Affiliated Faculty

Center of Health and Rehabilitation Research

Affiliated Faculty

Alisha Ali
Associate Professor
Applied Psychology

Dr. Ali is an Associate Professor in the Department of Applied Psychology at New York University. Her research focuses on the mental health effects of oppression including violence, racism, discrimination and trauma. She has examined depression and its psychosocial correlates across a range of disadvantaged populations including trauma survivors, clients in poverty transition programs, psychiatric outpatient samples, and immigrant/refugee women.

Mitchell Batavia
Associate Professor of Physical Therapy, Chair
Physical Therapy

Dr. Batavia's broad research interests include evidence-based practice/risk guidelines, instrument development, augmented feedback and wheelchair/seating positioning. In addition to his teaching responsibilities and research, he has served as a manuscript reviewer for Perceptual Motor Skills, Butterworth Heinemann, and the Neurology Section of the American Physical TherapyAssociation (JNPT).

Marygrace Berberian
Clinical Assistant Professor
Art Therapy

In her current position, Marygrace Berberian is the Director of NYU Art Therapy in the Schools program. She led a research initiative examining the impact of art therapy on the self-esteem, affect regulation and impulse control of public school students. She has published work on the use of art therapy for post disaster recovery and cross-cultural competency in art therapy.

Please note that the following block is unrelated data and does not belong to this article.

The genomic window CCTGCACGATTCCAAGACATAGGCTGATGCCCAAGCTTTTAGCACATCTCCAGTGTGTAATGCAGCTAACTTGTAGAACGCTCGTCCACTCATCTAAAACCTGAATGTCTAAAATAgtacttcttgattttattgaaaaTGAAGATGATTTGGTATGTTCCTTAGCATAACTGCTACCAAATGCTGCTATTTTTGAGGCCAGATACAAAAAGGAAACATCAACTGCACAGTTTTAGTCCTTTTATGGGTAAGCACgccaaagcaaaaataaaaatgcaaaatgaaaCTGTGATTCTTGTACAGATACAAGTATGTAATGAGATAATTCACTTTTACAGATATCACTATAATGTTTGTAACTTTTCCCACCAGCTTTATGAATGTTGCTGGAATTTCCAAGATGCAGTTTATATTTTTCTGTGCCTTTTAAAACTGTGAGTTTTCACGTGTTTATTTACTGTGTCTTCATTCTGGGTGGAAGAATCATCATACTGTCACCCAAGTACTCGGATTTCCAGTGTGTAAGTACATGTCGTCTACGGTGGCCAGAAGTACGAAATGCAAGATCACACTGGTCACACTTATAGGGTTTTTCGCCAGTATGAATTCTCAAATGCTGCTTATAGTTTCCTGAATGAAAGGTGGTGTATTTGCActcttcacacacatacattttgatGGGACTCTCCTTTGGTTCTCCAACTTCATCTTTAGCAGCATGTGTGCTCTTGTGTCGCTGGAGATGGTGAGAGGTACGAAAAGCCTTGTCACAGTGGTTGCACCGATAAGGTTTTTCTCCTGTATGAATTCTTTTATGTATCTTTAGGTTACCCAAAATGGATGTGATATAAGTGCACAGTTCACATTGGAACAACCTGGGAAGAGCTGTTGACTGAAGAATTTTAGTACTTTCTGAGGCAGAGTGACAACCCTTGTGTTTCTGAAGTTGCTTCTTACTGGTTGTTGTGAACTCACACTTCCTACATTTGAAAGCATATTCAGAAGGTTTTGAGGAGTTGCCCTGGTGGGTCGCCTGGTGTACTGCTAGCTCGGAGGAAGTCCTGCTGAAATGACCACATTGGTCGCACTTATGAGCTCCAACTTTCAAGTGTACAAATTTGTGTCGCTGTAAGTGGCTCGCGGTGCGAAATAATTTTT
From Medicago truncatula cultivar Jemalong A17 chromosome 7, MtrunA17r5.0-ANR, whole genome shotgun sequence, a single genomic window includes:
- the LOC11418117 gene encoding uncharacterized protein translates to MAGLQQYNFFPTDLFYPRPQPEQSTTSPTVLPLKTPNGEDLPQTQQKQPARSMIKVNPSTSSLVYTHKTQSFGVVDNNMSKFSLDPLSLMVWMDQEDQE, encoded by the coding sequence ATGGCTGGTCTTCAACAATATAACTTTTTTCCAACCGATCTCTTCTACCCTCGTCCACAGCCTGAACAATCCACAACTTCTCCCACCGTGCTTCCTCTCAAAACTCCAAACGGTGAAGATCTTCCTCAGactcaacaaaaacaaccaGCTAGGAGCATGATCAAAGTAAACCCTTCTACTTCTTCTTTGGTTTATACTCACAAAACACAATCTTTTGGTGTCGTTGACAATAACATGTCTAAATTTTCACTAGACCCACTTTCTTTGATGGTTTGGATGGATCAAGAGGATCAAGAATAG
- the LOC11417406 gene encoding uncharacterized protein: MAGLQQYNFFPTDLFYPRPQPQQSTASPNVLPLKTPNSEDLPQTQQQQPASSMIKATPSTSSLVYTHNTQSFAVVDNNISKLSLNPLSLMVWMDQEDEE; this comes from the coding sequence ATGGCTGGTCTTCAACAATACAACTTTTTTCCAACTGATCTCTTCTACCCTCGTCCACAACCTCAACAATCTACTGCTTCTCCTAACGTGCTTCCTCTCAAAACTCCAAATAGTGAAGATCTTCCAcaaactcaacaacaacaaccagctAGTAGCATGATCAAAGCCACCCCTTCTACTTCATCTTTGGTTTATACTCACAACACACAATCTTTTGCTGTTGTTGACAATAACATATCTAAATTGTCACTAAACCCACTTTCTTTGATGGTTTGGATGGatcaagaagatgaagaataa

Clancy Blair
Professor
Applied Psychology

Clancy Blair is a developmental psychologist who studies self-regulation in young children. His primary interest concerns the development of cognitive abilities referred to as executive functions and the ways in which these aspects of cognition are important for school readiness and early school achievement. He is also interested in the development and evaluation of preschool and elementary school curricula designed to promote executive functions as a means of preventing school failure.